There have been many metaphors thrown up over the years on the state of China’s real estate market. From warnings of a bubble about to burst to predictions of ghost cities haunting its future, the alarm bells have been ringing loudly.
Many observers have drawn parallels with the U.S. subprime crisis. Yet within China, despite the government’s curbs on speculation, demand continues to push prices upwards in the major cities of Beijing, Shanghai, Shenzhen and Guangzhou.
Indeed, over the course of 2017, the upward pressure on prices started to extend to China’s provincial capitals, resulting in local governments stepping in with radical policies to cool the market.
How does one reconcile the macroeconomic narrative of over-supply with the equally powerful reality of rising prices and unfulfilled demand?
Driven by Local Economic Performance
Unless your interest is purely academic, it never makes sense for individual investors or households to interpret local buying opportunities through the lens of aggregate national economic data and trends. The residential housing market is almost always driven by the local economy.
Even at the height of the U.S. subprime crisis, cities with a strong economic base like Seattle and San Francisco remained resilient, led recovery and went on to hit new price levels within a few years. This is because the economy and employment levels in these cities are powered by companies with a global presence that cushioned the national economic shock.
Likewise, the investors and homeowners that made money were the ones who had done their homework on quality locations and bought into cities growing faster than the national average.
Fundamentals Powering Demand
In China, the forces driving residential property demand have not changed in the past 20 years despite a series of government interventions. Against a tide of urbanization, rising middle-class income and the anomaly of a one-child policy, the trajectory of the housing market in key cities such as Shenzhen, Shanghai and Beijing is a predictable consequence.
High economic growth across diverse sectors created employment opportunities attracting talent from across the country. The fundamentals of rising population, income and employment sustained over two decades created real demand that powered housing prices to grow more than 600% in these cities.
While this caused loud protests from young people over the affordability of housing and resulted in the government imposing cooling measures, these fundamentals continue to exert upward pressure on prices.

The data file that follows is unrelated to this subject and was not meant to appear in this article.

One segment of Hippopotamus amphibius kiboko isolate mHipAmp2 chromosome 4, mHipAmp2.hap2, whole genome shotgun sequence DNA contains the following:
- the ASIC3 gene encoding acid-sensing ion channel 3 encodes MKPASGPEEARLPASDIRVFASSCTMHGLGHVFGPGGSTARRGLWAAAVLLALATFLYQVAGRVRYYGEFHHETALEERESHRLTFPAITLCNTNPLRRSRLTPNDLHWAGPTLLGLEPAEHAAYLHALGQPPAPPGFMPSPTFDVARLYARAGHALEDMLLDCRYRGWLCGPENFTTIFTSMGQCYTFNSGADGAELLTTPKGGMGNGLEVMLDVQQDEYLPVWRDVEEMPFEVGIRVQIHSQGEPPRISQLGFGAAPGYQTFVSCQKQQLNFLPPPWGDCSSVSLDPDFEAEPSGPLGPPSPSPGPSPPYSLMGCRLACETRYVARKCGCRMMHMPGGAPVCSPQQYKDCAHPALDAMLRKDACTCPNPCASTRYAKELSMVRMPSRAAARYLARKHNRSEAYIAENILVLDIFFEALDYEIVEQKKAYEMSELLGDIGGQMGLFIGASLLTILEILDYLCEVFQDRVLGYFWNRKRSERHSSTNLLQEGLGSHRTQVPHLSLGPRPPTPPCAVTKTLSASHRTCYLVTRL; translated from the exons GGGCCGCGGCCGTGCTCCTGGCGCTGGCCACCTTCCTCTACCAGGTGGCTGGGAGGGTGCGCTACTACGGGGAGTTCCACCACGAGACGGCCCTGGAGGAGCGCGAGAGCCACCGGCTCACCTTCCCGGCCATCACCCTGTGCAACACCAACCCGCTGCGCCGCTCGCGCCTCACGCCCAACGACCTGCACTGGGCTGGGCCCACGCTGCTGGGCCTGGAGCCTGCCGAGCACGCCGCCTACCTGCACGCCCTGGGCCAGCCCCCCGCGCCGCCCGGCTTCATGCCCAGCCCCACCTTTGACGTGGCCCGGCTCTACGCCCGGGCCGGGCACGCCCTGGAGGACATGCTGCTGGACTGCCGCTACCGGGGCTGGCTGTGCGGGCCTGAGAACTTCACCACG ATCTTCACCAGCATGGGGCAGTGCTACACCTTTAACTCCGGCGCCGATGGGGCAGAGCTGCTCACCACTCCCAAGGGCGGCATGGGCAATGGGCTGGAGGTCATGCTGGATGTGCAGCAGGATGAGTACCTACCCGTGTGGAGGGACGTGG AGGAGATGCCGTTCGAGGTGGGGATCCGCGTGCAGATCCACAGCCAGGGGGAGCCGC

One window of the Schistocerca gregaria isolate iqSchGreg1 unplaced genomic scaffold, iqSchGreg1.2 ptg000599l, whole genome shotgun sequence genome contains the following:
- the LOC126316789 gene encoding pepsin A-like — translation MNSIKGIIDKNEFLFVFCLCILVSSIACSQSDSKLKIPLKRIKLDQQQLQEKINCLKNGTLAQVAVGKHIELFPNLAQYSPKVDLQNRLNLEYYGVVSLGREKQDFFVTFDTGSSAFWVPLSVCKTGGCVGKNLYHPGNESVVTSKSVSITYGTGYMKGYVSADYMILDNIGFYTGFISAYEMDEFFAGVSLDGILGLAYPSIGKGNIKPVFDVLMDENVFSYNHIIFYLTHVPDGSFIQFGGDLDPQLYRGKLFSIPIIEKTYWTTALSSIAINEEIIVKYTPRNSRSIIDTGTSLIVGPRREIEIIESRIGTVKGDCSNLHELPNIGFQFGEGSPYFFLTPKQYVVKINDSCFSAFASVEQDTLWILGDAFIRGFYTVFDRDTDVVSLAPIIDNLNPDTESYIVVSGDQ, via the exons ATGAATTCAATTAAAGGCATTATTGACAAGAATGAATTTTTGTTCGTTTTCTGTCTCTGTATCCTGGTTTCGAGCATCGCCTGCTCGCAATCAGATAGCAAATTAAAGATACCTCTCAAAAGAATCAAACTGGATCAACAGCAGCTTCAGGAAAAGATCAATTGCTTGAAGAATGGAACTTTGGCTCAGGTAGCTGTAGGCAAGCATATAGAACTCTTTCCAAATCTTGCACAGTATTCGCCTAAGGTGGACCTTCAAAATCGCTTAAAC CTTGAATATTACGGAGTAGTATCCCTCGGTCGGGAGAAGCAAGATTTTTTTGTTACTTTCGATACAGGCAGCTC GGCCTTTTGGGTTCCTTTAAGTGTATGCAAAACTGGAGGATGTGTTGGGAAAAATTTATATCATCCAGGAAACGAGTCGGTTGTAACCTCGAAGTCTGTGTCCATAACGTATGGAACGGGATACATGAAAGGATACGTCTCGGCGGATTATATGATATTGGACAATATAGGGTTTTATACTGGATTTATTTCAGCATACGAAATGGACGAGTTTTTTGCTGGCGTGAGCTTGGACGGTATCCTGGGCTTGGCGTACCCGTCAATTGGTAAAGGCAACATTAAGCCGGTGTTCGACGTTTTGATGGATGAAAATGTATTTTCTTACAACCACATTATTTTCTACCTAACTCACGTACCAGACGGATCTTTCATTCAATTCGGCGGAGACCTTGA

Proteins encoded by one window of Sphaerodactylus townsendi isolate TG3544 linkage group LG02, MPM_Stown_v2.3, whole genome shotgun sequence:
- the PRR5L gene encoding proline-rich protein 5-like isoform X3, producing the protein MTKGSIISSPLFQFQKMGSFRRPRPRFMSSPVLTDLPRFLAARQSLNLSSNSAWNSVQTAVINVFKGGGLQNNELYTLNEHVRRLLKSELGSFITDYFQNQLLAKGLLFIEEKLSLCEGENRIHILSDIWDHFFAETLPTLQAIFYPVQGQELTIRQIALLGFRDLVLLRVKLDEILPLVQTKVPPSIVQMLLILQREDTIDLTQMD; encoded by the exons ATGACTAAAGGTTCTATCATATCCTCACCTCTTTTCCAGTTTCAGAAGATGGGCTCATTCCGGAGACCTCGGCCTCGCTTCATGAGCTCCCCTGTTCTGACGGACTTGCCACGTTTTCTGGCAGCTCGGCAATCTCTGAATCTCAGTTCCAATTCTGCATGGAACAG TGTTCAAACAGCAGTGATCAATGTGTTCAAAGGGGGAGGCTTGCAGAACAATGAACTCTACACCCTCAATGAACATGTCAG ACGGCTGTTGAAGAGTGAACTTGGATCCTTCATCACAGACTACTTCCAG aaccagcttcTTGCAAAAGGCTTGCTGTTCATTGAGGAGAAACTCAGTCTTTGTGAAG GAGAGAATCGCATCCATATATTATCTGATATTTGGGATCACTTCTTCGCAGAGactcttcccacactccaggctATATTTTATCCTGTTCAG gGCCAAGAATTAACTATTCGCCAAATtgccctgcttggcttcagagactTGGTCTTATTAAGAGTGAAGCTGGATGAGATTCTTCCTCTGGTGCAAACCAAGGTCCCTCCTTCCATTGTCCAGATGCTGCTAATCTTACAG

In Beijing for example, from 2000 to 2016, the city’s population doubled to 21 million with a corresponding GDP expansion of 800%. The resulting increase in average income by more than seven times inevitably led to a near corresponding increase in residential property prices.
The astronomical rise in prices is simply the result of rising population with rising income chasing limited supply in choice locations close to employment opportunities.
Another factor driving demand and prices is the large floating population of commuting professionals and businessmen from neighboring provinces and buyers among the expatriate and overseas Chinese community.
With China’s growth Beijing, Shanghai and Shenzhen become global cities with a growing international community. As a result of this pressure, eligibility restrictions on foreign buyers were first introduced in 2012 and the policy was later adopted nationally.
Due to such regulations, the current price level can be deemed artificially restrained by multiple cooling measures that distort actual market demand.
Actual Affordability & Real Market Size
In China there are also unique socio-cultural forces at work. Forty years of the one-child policy, for example, has created a situation where parents are desperate to provide the best for their only child.
One pre-requisite for a young man to find a bride is to secure the approval of his future in-laws. Not surprisingly home ownership becomes a required qualification of a future son-in-law. This translates to parents setting aside significant funds to help secure a home for their son while the in-laws provide “gifts” in the form of appliances and furniture. Many parents also hope to move in with their children to care for the grandchildren while the young couple focus on furthering their careers.
Hence the seemingly out of reach price level was further supported and shared by additional financial provisions from both parents aiming to usher into the world a precious grandchild to continue the family name.
Is it really overpriced?
Another intuitive perspective to assess real estate price levels in China’s leading cities is to compare them with similar economic centers around the world. A quick glance at global statistics reveals that on average per square meter, London is 2.5 times the price of Beijing and Singapore is three times the price of Shanghai. At current levels, avera